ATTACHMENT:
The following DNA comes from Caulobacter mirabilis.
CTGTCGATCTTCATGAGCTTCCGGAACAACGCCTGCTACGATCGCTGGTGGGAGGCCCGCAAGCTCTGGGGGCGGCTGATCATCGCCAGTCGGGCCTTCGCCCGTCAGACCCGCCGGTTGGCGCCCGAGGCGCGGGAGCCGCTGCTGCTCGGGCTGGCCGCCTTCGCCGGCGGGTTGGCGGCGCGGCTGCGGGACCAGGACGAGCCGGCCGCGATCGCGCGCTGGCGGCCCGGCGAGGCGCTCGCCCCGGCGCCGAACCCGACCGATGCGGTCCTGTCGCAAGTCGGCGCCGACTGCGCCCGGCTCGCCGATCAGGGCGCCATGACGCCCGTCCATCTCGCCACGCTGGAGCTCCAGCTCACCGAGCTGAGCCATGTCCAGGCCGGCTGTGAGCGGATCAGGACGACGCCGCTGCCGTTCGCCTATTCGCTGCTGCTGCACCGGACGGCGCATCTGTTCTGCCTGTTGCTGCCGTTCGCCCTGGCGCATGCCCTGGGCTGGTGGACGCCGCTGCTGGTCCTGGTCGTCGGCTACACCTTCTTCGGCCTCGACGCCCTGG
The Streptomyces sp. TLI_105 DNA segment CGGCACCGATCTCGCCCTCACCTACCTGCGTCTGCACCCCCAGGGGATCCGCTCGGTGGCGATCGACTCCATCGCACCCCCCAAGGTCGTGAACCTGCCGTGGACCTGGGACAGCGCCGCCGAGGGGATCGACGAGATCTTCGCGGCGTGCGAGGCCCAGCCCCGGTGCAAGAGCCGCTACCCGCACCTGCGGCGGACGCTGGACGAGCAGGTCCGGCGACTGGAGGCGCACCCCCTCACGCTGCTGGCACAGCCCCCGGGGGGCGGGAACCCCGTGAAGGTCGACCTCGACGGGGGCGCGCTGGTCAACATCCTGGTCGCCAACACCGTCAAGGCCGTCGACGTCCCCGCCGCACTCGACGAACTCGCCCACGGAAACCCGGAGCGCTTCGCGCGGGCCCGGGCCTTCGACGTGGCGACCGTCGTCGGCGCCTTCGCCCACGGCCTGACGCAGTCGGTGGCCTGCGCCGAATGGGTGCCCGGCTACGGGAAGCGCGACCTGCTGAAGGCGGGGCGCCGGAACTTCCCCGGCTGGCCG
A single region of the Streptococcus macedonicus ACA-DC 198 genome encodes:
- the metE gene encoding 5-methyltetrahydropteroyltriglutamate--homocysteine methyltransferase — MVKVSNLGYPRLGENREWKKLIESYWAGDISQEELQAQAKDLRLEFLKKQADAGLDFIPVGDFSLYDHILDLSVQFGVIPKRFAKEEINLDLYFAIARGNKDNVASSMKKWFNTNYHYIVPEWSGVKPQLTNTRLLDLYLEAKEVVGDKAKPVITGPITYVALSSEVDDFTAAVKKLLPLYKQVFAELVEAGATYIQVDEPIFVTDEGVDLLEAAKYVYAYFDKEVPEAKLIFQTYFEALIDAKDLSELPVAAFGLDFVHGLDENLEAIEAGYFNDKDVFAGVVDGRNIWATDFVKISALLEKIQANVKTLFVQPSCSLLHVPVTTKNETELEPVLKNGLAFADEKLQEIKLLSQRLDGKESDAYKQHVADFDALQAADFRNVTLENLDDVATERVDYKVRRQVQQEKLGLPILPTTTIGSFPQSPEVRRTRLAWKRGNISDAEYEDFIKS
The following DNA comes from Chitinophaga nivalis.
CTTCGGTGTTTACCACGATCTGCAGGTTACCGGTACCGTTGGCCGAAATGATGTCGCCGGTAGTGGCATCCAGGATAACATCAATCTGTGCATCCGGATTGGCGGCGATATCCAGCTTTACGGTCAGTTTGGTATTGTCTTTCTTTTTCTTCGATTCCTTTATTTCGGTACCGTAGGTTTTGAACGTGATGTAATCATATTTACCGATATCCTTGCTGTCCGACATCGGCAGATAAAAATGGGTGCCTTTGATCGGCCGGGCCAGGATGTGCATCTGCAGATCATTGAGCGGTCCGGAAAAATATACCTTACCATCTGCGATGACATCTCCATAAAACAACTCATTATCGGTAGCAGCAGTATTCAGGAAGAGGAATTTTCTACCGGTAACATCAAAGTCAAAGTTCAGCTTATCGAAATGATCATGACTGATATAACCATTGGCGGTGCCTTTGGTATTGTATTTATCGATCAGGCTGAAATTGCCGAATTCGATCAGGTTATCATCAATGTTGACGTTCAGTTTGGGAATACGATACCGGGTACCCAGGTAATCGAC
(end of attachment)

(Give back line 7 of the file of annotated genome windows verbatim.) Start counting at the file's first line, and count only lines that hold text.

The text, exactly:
CTTCGGTGTTTACCACGATCTGCAGGTTACCGGTACCGTTGGCCGAAATGATGTCGCCGGTAGTGGCATCCAGGATAACATCAATCTGTGCATCCGGATTGGCGGCGATATCCAGCTTTACGGTCAGTTTGGTATTGTCTTTCTTTTTCTTCGATTCCTTTATTTCGGTACCGTAGGTTTTGAACGTGATGTAATCATATTTACCGATATCCTTGCTGTCCGACATCGGCAGATAAAAATGGGTGCCTTTGATCGGCCGGGCCAGGATGTGCATCTGCAGATCATTGAGCGGTCCGGAAAAATATACCTTACCATCTGCGATGACATCTCCATAAAACAACTCATTATCGGTAGCAGCAGTATTCAGGAAGAGGAATTTTCTACCGGTAACATCAAAGTCAAAGTTCAGCTTATCGAAATGATCATGACTGATATAACCATTGGCGGTGCCTTTGGTATTGTATTTATCGATCAGGCTGAAATTGCCGAATTCGATCAGGTTATCATCAATGTTGACGTTCAGTTTGGGAATACGATACCGGGTACCCAGGTAATCGAC